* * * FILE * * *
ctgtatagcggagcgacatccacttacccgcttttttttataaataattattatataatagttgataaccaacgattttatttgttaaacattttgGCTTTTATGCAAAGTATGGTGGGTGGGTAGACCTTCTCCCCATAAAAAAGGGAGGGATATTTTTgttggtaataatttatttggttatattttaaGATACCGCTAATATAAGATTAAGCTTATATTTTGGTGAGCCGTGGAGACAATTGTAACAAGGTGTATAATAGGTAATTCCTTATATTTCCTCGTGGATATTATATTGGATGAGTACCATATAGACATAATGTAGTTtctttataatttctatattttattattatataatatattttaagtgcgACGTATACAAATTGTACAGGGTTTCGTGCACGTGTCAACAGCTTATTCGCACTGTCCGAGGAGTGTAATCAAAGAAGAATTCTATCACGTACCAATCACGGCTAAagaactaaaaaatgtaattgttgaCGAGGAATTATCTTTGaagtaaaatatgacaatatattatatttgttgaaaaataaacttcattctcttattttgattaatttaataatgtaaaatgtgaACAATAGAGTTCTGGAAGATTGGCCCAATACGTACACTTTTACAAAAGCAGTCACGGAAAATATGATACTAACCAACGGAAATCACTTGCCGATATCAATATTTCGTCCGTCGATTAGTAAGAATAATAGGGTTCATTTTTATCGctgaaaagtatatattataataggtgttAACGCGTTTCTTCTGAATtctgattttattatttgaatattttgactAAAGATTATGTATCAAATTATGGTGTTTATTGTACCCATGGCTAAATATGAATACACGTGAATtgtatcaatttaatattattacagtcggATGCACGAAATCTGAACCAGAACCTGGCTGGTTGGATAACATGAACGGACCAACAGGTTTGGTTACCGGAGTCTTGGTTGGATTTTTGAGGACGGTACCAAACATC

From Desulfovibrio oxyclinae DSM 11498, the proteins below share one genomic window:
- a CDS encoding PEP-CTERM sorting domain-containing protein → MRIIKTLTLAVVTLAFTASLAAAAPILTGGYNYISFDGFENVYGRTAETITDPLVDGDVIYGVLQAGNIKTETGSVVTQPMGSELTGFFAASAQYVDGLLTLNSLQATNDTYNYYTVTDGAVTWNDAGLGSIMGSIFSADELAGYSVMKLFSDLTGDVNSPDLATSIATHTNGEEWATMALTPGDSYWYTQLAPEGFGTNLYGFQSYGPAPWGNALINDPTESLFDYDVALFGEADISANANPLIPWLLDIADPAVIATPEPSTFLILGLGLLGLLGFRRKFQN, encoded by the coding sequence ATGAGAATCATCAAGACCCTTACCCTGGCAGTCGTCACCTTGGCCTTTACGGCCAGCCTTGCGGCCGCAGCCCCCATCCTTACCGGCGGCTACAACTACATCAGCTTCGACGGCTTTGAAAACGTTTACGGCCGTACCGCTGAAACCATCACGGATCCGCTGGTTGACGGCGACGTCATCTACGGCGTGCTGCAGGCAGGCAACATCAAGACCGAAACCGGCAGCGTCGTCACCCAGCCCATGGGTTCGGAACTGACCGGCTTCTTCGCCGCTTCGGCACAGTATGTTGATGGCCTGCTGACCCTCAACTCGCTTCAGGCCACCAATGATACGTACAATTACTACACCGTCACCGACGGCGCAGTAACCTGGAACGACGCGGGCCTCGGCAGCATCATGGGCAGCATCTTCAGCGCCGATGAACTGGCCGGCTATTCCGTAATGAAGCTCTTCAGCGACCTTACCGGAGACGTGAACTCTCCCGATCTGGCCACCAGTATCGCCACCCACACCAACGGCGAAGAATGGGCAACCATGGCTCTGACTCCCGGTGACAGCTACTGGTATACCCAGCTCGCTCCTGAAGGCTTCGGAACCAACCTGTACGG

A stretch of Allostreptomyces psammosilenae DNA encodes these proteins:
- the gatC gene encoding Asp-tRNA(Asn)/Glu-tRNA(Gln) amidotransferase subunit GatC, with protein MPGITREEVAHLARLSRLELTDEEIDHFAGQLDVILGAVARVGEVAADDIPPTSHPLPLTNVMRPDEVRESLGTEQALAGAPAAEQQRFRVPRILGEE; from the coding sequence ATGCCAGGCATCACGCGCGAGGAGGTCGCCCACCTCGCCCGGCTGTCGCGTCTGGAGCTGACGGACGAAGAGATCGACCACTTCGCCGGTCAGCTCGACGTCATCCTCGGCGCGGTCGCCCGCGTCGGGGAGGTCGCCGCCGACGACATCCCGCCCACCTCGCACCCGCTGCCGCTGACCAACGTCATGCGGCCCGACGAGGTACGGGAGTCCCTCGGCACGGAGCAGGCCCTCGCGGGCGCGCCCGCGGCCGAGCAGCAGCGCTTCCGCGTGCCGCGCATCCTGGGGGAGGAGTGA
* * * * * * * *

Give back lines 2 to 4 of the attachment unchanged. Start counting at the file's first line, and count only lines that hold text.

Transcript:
From Desulfovibrio oxyclinae DSM 11498, the proteins below share one genomic window:
- a CDS encoding PEP-CTERM sorting domain-containing protein → MRIIKTLTLAVVTLAFTASLAAAAPILTGGYNYISFDGFENVYGRTAETITDPLVDGDVIYGVLQAGNIKTETGSVVTQPMGSELTGFFAASAQYVDGLLTLNSLQATNDTYNYYTVTDGAVTWNDAGLGSIMGSIFSADELAGYSVMKLFSDLTGDVNSPDLATSIATHTNGEEWATMALTPGDSYWYTQLAPEGFGTNLYGFQSYGPAPWGNALINDPTESLFDYDVALFGEADISANANPLIPWLLDIADPAVIATPEPSTFLILGLGLLGLLGFRRKFQN, encoded by the coding sequence ATGAGAATCATCAAGACCCTTACCCTGGCAGTCGTCACCTTGGCCTTTACGGCCAGCCTTGCGGCCGCAGCCCCCATCCTTACCGGCGGCTACAACTACATCAGCTTCGACGGCTTTGAAAACGTTTACGGCCGTACCGCTGAAACCATCACGGATCCGCTGGTTGACGGCGACGTCATCTACGGCGTGCTGCAGGCAGGCAACATCAAGACCGAAACCGGCAGCGTCGTCACCCAGCCCATGGGTTCGGAACTGACCGGCTTCTTCGCCGCTTCGGCACAGTATGTTGATGGCCTGCTGACCCTCAACTCGCTTCAGGCCACCAATGATACGTACAATTACTACACCGTCACCGACGGCGCAGTAACCTGGAACGACGCGGGCCTCGGCAGCATCATGGGCAGCATCTTCAGCGCCGATGAACTGGCCGGCTATTCCGTAATGAAGCTCTTCAGCGACCTTACCGGAGACGTGAACTCTCCCGATCTGGCCACCAGTATCGCCACCCACACCAACGGCGAAGAATGGGCAACCATGGCTCTGACTCCCGGTGACAGCTACTGGTATACCCAGCTCGCTCCTGAAGGCTTCGGAACCAACCTGTACGG

A stretch of Allostreptomyces psammosilenae DNA encodes these proteins: